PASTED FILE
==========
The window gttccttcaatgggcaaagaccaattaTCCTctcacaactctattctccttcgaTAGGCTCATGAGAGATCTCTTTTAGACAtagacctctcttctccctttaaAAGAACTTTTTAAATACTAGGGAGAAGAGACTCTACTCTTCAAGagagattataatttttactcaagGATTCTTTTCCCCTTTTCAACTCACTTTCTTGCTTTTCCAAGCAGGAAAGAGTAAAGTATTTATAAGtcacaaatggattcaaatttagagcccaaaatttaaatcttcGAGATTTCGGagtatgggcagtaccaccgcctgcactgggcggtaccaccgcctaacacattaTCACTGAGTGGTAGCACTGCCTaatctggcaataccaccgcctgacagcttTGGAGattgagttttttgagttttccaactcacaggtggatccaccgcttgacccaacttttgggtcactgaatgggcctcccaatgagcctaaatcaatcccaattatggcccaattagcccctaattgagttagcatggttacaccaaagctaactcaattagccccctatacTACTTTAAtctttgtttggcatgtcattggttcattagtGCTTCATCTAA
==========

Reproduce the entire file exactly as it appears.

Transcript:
The window gttccttcaatgggcaaagaccaattaTCCTctcacaactctattctccttcgaTAGGCTCATGAGAGATCTCTTTTAGACAtagacctctcttctccctttaaAAGAACTTTTTAAATACTAGGGAGAAGAGACTCTACTCTTCAAGagagattataatttttactcaagGATTCTTTTCCCCTTTTCAACTCACTTTCTTGCTTTTCCAAGCAGGAAAGAGTAAAGTATTTATAAGtcacaaatggattcaaatttagagcccaaaatttaaatcttcGAGATTTCGGagtatgggcagtaccaccgcctgcactgggcggtaccaccgcctaacacattaTCACTGAGTGGTAGCACTGCCTaatctggcaataccaccgcctgacagcttTGGAGattgagttttttgagttttccaactcacaggtggatccaccgcttgacccaacttttgggtcactgaatgggcctcccaatgagcctaaatcaatcccaattatggcccaattagcccctaattgagttagcatggttacaccaaagctaactcaattagccccctatacTACTTTAAtctttgtttggcatgtcattggttcattagtGCTTCATCTAA